Water used as coolant in CNC machines benefits from treatment to remove chlorine, dissolved gasses and inorganic mineral contaminations. A typical coolant contains 10% refrigerants and 90% diluting water. Water taken directly from the mains or a natural water source contains a variety of compounds ranging from sand and stone sediment to agricultural run-off and microorganisms. The composition of mains water varies from place to place and even at different times of the year, so it is important to know exactly what is going into your coolant water before you use it in a machine.
Waterborne compounds can cause severe damage to CNC equipment over time by inducing a build-up of rust. Therefore, we strongly recommend implementing a regular regime of tests throughout the year, alongside a water treatment system to remove common contaminants from the feed water.
Contaminants To Watch Out For
The following contaminants are the most harmful to CNC equipment. Keep a close eye on their levels in the feed water and take the appropriate action to limit their build-up.
Sulphate & Sulphur
Sulphate and sulphur levels above 40 ppm are enough to induce rust in industrial equipment.
Chloride & Chlorine
Chloride is ubiquitous in mains water due to its use as a purification agent. In general, levels of chloride above 20 ppm can cause rust when mixed with coolant, although some varieties of coolant are less tolerant to chloride. Check with your coolant supplier if in doubt.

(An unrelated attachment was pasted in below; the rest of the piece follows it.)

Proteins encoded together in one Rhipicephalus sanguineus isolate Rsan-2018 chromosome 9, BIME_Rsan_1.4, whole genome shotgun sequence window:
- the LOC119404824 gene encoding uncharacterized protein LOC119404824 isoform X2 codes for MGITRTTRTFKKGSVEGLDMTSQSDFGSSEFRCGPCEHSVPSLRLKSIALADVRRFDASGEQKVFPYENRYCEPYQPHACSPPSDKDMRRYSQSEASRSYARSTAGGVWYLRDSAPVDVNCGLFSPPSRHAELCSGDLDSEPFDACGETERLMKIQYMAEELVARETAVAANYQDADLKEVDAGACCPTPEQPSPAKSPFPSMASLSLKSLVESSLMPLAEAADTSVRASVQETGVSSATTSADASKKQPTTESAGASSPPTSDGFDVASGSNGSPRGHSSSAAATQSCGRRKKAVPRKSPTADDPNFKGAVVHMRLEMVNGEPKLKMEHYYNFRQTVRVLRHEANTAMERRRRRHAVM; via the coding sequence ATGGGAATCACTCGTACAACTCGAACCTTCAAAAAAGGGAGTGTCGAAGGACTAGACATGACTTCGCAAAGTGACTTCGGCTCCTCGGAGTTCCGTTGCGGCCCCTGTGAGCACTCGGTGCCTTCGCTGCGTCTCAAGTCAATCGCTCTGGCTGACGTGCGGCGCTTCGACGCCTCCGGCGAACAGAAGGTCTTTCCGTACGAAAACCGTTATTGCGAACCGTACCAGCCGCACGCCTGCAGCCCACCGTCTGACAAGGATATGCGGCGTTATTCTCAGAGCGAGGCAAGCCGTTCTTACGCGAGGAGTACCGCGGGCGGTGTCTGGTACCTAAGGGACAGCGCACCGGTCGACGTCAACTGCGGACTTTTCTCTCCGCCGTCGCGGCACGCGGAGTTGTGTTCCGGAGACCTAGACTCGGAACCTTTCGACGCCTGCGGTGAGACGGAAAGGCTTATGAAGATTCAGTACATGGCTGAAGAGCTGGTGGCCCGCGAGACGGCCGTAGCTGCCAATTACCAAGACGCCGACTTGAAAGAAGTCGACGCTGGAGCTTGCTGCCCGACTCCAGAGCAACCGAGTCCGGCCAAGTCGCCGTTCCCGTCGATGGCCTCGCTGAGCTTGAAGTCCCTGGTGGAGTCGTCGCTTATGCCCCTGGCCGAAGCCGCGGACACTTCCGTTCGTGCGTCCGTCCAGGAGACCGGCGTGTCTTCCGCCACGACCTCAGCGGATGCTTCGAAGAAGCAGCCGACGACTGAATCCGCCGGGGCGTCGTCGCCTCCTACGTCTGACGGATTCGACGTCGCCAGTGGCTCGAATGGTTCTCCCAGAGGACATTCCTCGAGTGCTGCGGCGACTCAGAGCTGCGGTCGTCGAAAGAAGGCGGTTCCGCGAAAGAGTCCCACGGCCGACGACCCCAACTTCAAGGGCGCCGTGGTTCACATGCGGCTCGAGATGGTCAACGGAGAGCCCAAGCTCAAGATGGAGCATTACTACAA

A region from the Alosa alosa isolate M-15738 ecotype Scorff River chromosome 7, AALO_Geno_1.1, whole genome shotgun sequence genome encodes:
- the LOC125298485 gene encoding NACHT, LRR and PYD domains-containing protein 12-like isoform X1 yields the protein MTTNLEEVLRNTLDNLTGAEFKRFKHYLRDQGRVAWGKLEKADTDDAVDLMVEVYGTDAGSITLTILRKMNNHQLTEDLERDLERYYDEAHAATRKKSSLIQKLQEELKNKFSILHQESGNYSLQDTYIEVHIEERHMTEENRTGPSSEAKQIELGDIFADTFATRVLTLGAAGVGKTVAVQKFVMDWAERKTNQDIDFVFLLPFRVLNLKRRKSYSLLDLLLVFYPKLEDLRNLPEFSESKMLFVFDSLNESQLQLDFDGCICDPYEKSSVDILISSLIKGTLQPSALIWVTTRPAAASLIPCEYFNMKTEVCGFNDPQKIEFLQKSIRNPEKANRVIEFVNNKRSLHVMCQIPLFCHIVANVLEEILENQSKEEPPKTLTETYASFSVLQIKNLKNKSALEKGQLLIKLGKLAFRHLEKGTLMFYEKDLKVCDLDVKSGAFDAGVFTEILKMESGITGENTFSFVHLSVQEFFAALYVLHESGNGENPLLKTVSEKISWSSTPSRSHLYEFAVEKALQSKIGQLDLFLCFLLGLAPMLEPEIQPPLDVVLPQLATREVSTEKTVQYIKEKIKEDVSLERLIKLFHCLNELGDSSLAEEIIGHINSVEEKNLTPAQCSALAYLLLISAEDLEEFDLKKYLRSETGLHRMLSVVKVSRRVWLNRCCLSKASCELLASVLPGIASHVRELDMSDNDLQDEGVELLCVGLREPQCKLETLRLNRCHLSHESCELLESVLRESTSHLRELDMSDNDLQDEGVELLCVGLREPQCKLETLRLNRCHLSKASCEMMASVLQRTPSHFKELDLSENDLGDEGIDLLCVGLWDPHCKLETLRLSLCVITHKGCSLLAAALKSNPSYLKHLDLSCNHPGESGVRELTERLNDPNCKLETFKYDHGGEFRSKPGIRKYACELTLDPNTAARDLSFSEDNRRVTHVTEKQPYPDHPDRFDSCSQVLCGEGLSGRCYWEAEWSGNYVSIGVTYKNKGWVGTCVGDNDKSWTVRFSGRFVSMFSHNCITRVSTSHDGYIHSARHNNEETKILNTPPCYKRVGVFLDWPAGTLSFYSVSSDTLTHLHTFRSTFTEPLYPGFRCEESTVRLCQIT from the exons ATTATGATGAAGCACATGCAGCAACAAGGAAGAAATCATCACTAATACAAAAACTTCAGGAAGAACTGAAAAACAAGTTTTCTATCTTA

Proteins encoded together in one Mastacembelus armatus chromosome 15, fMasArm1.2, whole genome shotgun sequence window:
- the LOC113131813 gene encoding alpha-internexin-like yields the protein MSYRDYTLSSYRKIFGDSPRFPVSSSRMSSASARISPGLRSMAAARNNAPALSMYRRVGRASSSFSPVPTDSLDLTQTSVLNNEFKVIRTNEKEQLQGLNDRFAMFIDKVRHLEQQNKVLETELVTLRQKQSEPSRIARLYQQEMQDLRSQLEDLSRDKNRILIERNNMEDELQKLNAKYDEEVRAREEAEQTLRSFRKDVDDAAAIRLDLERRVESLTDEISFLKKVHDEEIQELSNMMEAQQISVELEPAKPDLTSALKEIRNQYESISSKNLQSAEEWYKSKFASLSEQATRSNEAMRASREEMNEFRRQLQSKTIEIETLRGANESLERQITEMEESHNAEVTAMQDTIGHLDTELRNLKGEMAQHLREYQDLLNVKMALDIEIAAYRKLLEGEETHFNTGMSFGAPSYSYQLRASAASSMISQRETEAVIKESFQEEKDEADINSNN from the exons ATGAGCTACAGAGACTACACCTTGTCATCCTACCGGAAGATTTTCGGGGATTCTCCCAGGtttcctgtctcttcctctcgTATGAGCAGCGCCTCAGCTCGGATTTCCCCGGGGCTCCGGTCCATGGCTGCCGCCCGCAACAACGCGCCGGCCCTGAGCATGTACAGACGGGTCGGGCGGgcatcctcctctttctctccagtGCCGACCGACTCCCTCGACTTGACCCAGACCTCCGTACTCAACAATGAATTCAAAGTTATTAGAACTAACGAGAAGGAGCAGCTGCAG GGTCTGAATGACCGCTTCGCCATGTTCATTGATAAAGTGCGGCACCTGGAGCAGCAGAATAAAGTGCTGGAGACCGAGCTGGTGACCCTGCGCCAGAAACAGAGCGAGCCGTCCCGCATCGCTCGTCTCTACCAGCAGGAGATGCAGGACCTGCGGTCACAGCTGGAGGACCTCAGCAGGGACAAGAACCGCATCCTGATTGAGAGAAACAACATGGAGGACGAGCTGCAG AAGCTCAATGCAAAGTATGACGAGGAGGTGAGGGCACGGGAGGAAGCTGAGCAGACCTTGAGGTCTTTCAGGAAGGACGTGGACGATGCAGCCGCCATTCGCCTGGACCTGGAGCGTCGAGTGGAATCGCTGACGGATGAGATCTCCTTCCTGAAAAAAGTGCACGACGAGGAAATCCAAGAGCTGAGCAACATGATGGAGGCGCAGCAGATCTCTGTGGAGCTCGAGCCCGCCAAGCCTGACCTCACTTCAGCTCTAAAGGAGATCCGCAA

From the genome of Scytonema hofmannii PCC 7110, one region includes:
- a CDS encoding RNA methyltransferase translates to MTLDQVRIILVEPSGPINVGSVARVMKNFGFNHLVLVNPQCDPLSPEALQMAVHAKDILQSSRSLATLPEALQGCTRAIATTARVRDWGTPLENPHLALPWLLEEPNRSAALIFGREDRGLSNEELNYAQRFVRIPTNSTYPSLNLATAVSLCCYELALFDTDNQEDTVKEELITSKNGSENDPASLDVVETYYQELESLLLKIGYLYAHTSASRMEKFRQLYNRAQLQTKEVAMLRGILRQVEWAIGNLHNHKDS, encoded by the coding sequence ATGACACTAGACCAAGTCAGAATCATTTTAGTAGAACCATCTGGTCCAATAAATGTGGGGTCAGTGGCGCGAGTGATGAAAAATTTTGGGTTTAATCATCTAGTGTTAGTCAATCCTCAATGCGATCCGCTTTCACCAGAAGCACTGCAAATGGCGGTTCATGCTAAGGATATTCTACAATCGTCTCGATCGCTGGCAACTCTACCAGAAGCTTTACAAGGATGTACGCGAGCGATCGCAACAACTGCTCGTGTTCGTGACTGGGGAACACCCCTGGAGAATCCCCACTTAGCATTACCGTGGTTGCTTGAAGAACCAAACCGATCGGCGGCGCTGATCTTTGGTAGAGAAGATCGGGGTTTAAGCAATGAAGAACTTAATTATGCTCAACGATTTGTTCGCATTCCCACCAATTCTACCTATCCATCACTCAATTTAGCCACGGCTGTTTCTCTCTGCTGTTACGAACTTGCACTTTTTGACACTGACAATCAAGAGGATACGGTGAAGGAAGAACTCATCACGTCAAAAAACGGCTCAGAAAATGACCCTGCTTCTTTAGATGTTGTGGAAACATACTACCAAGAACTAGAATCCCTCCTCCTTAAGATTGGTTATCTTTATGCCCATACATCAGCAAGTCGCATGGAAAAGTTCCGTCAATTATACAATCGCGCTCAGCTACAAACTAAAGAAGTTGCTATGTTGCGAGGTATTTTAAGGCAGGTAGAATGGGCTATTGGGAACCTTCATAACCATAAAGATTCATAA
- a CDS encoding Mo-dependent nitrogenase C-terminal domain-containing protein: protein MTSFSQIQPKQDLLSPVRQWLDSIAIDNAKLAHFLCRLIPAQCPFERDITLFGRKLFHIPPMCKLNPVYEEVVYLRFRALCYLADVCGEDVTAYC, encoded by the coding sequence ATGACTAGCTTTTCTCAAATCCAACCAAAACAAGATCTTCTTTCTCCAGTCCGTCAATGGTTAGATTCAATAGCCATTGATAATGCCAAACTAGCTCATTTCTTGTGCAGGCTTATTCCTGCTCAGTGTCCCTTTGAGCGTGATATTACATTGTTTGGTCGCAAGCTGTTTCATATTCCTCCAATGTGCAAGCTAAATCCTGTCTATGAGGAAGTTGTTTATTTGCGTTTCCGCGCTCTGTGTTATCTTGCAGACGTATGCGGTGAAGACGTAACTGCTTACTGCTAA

Mixing coolant with water invariably causes some water evaporation to occur. This evaporation increases the concentration levels of many water-soluble minerals, including sodium, calcium and magnesium. At concentrations above 100 ppm, these common minerals have an abrasive effect on machinery, eventually leading to damage and reducing the machine’s working life.
How Clean Is Too Clean?
Can coolant mixing water be too clean? Yes it can, or rather it can be too soft. When too many soluble minerals are removed from water its pH level becomes more acidic. This can make the water corrosive and risk damaging your equipment. Furthermore, soft water can have an emulsifying effect when mixed with coolant, foaming and causing the coolant and mixing water to separate. To avoid these problems, try and keep your water hardness level between 100 ppm and 200 ppm.
Water Treatment Systems
The most popular water treatment systems for industrial plant are deionisation and reverse osmosis. Both can be used to treat water destined for mixing coolant in CNC machines. The system you use depends on the purity of water you require in the sector you operate in. For the food, food packaging, medical and pharmaceutical industries, we recommend deionisation for most processes, as this can potentially produce 100% pure water. However, for CNC coolant, completely pure water is neither desirable nor necessary, for the reasons we have discussed.